Twenty-five years and four movies since Steven Spielberg's Jurassic Park, and the T-Rex featured in Jurassic World: Fallen Kingdom is still the original. And she has the scars to prove it.

Three years after the events of Jurassic World, Owen Grady (played by Chris Pratt) and Claire Dearing (played by Bryce Dallas Howard) return to Isla Nublar to save the dinosaurs from an active volcano threatening all life on the island. However, what begins as a rescue op soon reveals itself to be the basis of a dark conspiracy that threatens humanity with the risk of extinction. And while the primary focus in Fallen Kingdom falls onto the Velociraptor named Blue and the most recent abomination from InGen dubbed the Indoraptor, the Jurassic franchise wouldn't be the same without its trademark T-Rex. And it really is the OG.

Nearly three decades in, and the queen bee from the original movie is still running rampant. In Jurassic Park, the T-Rex battled Velociraptors, car tires, and Jeff Goldblum; then, during the events of The Lost World: Jurassic Park and Jurassic Park III, she sat on the sidelines (the T-Rex in The Lost World, unofficially referred to as "Tyrannosaurus Doe," was located on the second island, Isla Sorna, and the T-Rex defeated by the Spinosaurus in Jurassic Park III was a different dinosaur altogether).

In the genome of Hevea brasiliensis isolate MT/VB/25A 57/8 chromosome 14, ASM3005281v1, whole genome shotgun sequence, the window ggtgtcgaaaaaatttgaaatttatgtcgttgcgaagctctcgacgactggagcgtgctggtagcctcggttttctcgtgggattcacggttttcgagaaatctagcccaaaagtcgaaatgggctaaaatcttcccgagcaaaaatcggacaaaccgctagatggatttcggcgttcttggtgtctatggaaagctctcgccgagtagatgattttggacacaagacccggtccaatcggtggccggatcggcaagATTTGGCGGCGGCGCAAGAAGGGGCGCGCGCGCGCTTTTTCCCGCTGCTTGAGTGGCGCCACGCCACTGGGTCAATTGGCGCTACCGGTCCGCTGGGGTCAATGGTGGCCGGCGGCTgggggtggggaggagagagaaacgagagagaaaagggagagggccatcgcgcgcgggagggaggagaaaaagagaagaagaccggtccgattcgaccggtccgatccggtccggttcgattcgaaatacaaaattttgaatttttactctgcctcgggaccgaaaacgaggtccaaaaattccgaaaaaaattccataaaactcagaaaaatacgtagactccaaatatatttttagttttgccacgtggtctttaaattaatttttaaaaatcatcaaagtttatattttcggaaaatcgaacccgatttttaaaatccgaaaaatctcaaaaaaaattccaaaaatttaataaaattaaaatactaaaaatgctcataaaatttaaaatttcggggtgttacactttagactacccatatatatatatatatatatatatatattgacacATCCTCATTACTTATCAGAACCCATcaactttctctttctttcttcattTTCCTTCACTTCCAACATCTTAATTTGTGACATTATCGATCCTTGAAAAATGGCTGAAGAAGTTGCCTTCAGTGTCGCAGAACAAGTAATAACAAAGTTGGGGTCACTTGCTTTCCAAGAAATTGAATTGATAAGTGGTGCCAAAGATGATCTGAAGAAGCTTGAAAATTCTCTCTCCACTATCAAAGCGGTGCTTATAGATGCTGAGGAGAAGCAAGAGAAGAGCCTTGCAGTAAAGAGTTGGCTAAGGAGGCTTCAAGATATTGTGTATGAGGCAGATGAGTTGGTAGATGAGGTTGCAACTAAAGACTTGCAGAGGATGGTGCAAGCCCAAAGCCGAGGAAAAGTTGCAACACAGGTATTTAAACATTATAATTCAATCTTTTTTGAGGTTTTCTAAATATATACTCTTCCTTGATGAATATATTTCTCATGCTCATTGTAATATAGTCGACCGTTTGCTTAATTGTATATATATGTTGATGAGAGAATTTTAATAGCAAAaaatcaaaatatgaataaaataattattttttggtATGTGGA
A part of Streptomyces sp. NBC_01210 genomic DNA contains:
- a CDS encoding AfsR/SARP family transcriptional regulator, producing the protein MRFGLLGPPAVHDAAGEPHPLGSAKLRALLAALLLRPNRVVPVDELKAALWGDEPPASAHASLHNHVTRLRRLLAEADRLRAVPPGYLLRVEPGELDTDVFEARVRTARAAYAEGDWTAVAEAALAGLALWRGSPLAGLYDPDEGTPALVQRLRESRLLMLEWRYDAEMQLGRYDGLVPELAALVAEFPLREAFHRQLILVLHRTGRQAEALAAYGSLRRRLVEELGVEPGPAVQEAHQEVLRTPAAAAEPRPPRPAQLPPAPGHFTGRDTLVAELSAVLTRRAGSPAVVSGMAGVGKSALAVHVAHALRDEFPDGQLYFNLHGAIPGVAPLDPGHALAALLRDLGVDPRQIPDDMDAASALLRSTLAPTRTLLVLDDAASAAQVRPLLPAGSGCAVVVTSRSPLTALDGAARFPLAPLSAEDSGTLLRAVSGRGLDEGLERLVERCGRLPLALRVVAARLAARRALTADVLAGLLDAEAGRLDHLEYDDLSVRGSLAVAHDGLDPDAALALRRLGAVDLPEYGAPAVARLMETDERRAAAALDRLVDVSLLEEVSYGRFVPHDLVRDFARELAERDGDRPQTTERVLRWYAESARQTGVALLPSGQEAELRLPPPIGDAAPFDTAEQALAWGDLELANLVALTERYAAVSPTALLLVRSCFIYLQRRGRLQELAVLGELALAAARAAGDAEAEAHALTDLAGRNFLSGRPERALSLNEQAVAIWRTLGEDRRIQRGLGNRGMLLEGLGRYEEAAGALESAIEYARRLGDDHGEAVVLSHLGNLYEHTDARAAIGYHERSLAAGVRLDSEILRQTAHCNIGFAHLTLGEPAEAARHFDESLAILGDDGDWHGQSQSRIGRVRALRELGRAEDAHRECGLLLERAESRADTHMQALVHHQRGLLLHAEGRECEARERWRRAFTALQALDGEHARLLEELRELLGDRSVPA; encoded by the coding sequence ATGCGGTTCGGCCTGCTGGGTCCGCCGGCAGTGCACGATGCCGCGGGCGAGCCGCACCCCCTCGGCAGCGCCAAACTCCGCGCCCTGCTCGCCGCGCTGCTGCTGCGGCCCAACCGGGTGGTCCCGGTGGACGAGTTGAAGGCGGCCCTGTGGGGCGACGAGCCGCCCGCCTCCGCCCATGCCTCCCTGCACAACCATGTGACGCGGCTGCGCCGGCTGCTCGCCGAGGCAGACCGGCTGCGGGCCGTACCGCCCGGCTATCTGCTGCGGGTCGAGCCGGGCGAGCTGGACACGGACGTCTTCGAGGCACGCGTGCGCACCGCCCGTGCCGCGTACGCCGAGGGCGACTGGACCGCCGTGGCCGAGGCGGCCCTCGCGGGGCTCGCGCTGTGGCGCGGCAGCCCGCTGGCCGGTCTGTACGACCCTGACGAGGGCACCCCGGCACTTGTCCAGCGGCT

However, when the Jurassic franchise earned a soft reboot with Colin Trevorrow's Jurassic World in 2015, the original T-Rex made her triumphant return. This was confirmed by Trevorrow prior to the release of Jurassic World, when he told the Los Angeles Times that "she's a little older, and she's angry." But even without Trevorrow's confirmation, the original T-Rex's identity is apparent to any fans of the original who have a keen eye for detail. The T-Rex featured in Jurassic World and Jurassic World: Fallen Kingdom not only resides on the original island, but bears a unique set of scars across her neck given to her by a pair of pesky Velociraptors in the final act of the original movie.

That the same creature has appeared in three movies (matching Jeff Goldblum's Ian Malcolm and B.D. Wong's Henry Wu for most films in the franchise) is rather impressive. With the introduction of new technology and new dinosaur breeds, it would have been easy for the new Jurassic trilogy to go all-in on the genetically-engineered future: as the ads for Jurassic World said, "Bigger. Louder. More teeth." Why even bother digging up the past when something new has already been introduced? Because that's the entire M.O. of the entire Jurassic franchise: not letting the past die.

There is, of course, the nostalgia factor, but the T-Rex in the Jurassic World trilogy additionally reflects a major theme in these movies that humans are constantly trying to dig up and restore the past. In fact, once you strip away the nostalgia elements, it's actually a reminder of the long-term ramifications of bringing an extinct species back to life; it can have an impact a quarter of a century later, and beyond. The past will eventually come back to bite you - sometimes literally.

Next: Jurassic World: Fallen Kingdom's Most Brutal Reviews

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